One or two of the critics who, in the late Eighties and early Nineties, trashed Brookner, came round to her in the end. Having been misunderstood as genteel and parochial, and bracketed with Jane Austen and Barbara Pym, Brookner's wider credentials, in the new century, were beginning to be appreciated. But it was too late.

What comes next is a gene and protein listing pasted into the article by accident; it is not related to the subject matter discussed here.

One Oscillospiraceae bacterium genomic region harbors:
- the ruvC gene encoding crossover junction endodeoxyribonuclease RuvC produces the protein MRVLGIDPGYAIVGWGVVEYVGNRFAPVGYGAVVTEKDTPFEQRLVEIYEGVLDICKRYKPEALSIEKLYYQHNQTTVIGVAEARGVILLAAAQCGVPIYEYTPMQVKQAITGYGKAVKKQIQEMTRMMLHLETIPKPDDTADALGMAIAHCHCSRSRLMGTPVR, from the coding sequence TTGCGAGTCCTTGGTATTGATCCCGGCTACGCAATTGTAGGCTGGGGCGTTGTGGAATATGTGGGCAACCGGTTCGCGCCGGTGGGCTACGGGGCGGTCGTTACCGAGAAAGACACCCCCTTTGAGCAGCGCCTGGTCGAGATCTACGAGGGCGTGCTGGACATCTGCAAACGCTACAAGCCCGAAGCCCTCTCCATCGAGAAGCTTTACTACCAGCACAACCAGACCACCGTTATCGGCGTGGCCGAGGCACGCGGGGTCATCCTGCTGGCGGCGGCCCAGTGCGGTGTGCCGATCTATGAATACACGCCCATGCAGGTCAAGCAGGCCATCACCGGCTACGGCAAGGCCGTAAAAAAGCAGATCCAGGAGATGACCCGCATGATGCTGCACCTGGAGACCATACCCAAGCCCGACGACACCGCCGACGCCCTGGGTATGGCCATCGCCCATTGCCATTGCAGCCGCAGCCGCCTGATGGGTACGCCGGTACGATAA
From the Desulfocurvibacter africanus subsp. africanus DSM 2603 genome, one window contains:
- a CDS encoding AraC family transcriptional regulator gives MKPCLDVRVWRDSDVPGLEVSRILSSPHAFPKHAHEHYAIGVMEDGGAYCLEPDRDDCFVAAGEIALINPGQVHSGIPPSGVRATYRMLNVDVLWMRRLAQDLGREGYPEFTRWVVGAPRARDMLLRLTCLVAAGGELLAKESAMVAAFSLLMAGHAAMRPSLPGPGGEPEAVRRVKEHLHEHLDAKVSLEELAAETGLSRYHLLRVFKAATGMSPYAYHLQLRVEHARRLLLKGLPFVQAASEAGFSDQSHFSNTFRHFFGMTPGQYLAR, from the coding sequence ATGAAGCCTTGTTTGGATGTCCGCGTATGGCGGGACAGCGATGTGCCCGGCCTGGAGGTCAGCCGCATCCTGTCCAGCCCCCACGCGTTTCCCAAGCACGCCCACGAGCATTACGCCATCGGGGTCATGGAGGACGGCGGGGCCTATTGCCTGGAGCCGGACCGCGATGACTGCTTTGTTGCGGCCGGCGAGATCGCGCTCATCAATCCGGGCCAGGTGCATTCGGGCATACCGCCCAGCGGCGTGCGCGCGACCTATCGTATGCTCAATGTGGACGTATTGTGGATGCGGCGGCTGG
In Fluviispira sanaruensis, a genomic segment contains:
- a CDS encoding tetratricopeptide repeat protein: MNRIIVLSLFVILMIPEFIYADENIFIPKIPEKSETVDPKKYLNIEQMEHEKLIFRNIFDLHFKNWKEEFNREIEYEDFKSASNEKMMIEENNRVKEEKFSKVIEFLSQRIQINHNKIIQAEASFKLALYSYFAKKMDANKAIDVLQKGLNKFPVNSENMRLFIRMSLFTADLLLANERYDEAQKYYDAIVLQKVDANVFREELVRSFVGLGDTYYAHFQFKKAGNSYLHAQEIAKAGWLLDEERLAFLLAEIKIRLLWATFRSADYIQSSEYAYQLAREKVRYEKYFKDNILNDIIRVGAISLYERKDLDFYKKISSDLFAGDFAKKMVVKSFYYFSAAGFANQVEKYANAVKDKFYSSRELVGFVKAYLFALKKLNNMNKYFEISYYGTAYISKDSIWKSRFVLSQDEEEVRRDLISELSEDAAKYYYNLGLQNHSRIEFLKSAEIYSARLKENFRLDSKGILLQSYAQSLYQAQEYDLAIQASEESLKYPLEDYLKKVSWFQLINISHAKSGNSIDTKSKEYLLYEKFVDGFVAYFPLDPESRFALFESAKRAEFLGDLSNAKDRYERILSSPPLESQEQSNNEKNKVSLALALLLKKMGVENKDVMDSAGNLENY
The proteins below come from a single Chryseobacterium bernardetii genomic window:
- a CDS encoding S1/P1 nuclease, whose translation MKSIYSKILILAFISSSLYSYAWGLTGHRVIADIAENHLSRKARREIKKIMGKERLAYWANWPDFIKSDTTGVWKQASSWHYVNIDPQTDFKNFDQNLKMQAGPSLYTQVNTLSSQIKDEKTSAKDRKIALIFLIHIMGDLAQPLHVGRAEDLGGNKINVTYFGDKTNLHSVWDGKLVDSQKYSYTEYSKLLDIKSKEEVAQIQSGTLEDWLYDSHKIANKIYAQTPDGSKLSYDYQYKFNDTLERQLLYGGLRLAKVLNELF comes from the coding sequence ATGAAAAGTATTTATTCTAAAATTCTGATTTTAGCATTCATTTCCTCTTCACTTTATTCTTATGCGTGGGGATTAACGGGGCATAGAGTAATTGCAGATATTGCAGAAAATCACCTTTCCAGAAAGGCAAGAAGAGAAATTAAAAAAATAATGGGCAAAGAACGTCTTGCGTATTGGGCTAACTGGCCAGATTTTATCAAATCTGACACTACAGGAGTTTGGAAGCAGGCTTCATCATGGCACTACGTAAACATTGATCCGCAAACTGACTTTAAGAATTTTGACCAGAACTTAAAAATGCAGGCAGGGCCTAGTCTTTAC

Critics began to speak of her as a European writer. Mark Lawson, on reading Strangers, penned a full recantation. He had been one of those young men in the 1980s who had so disdained the likes of A Misalliance and Lewis Percy. Now, older, he 'got' her at last, suggesting she be placed alongside no less a luminary than Samuel Beckett. High praise indeed.
Link to Lawson review